Transatlantic Holdings Inc., the reinsurer circled by five suitors this year including Berkshire Hathaway Inc., needs to demand a $1 billion windfall to ensure shareholders aren’t stuck with the industry’s cheapest deal.
Buyers must offer at least $3.9 billion to value Transatlantic at 92 percent of its net assets, the lowest multiple in a reinsurance or property and casualty insurance takeover in the last five years, according to data compiled by Bloomberg. That would be $1.15 billion more than the company’s market value in June before any bidders emerged and a 23 percent premium to yesterday’s closing price. It’s also 11 percent higher than the top proposal so far, from Validus Holdings Ltd.
Allied World Assurance Co. Holdings AG and a unit of Warren Buffett’s Berkshire each tried and failed to combine with Transatlantic this year as reinsurers on average traded as much as 31 percent below their book value after a magnitude-9 earthquake and subsequent tsunami hit Japan in March. Now, Validus and at least two more bidders are pursuing the New York-based company as its chief executive officer prepares to step down at the end of 2011.
“As the Transatlantic saga unfolds, it’s very difficult for a management team to want to sell itself under book value,” Keith Walsh, an analyst for Citigroup Inc. in New York, said in a telephone interview. “I can’t see this selling for book value with what the returns are in the group and where the group is trading, but we need to see better offers. I don’t think we’ve seen anyone’s best offer yet.”
Transatlantic and Validus declined through representatives to comment on the bidding process.
Transatlantic gained 0.8 percent to $51.28 today in New York, while Validus rose 1.6 percent to $25.89.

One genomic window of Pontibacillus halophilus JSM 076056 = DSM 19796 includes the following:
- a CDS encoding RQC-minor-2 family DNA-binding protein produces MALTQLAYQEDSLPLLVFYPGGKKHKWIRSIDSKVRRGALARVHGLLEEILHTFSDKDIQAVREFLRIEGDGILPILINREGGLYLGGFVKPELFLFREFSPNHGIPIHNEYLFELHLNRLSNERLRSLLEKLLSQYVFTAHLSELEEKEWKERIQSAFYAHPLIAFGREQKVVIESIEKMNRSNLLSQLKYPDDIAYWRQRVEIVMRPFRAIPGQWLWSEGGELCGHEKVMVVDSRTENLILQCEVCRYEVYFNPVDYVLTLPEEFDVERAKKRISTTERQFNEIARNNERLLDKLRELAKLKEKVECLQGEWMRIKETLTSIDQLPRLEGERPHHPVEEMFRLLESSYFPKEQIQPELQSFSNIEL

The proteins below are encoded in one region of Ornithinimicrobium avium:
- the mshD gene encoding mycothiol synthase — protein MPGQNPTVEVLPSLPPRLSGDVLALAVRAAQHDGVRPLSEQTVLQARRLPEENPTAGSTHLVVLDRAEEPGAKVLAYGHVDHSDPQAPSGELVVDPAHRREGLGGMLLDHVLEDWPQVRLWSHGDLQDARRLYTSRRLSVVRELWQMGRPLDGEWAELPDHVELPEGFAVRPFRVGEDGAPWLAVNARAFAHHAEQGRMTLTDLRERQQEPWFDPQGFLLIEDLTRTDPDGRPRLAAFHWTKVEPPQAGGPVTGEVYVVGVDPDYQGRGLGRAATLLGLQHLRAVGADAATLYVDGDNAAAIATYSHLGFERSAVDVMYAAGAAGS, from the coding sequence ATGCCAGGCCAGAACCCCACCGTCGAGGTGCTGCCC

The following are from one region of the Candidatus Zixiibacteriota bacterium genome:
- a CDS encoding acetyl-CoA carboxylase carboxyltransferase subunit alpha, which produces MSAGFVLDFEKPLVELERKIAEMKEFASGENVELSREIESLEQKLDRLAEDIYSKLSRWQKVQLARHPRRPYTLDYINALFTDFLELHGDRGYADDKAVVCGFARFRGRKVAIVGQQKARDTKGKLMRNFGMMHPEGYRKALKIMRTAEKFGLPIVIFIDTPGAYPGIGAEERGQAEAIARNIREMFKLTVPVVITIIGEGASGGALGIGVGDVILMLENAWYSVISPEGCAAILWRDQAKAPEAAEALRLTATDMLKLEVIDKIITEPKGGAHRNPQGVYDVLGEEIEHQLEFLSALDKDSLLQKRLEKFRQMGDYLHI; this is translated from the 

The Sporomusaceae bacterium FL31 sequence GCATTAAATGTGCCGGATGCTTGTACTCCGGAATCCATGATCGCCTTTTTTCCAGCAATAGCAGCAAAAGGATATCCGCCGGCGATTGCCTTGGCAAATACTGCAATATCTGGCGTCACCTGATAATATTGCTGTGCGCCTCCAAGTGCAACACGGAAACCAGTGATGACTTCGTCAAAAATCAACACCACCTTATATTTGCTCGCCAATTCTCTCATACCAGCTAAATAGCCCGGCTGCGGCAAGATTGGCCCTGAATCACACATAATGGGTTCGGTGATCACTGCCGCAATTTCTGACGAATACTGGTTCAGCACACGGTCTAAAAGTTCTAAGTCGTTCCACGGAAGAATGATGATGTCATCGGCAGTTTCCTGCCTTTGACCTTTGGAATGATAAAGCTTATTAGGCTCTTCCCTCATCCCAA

With operations on six continents, Transatlantic sells reinsurance, or coverage for primary carriers to protect against the costliest property and casualty claims. The reinsurer was previously majority owned by bailed-out insurer American International Group Inc., which sold its stake in public offerings in 2009 and 2010.
Takeover proposals for Transatlantic emerged after the stock declined 15 percent this year through June 10. Bidders are pursuing a company that was trading at 0.68 times book value when it closed at $44.01 on June 10, before a now-terminated merger agreement with Allied World.
Transatlantic ended yesterday at $50.86, giving it a market capitalization of almost $3.2 billion and valuing the company at 0.75 times book value. The stock last traded above the value of its assets minus liabilities more than three years ago.
Transatlantic needs a bid of at least 0.92 times its book value of about $67.76 a share as of June to avoid being the cheapest takeover of a publicly traded reinsurer or property and casualty insurer greater than $500 million since 2006, according to data compiled by Bloomberg. That would equate to an offer for Transatlantic’s equity of about $62.34 a share, a 23 percent premium to yesterday’s closing price and 42 percent higher than the price before any suitors were announced.
“They need to find something that’s acceptable to both their board as well as their shareholders,” said Citigroup’s Walsh. “This has more legs to play out.”
The lowest price-to-book multiple in the property and casualty insurance industry in the last five years was AIG’s purchase of the 45 percent of Osaka, Japan-based Fuji Fire & Marine Insurance Co. it didn’t already own for 46.4 billion yen ($557 million), an 8 percent discount to book value, data compiled by Bloomberg show. AIG, the New York-based insurer majority owned by the U.S. government, agreed to the deal in February before Japan was struck by its strongest earthquake on record. The acquisition closed in July.
Bermuda-based Validus won a bidding war for property reinsurer IPC Holdings Ltd. with a stock-and-cash offer of about $1.7 billion. That valued the Bermuda-based company at about 0.94 times book value when it was announced in March 2009, the cheapest reinsurance deal on record, data compiled by Bloomberg show. Berkshire had made a cash offer for IPC, two people familiar with the matter said at the time. IPC put itself up for auction after a planned merger with Max Capital Group Ltd. was rejected by shareholders.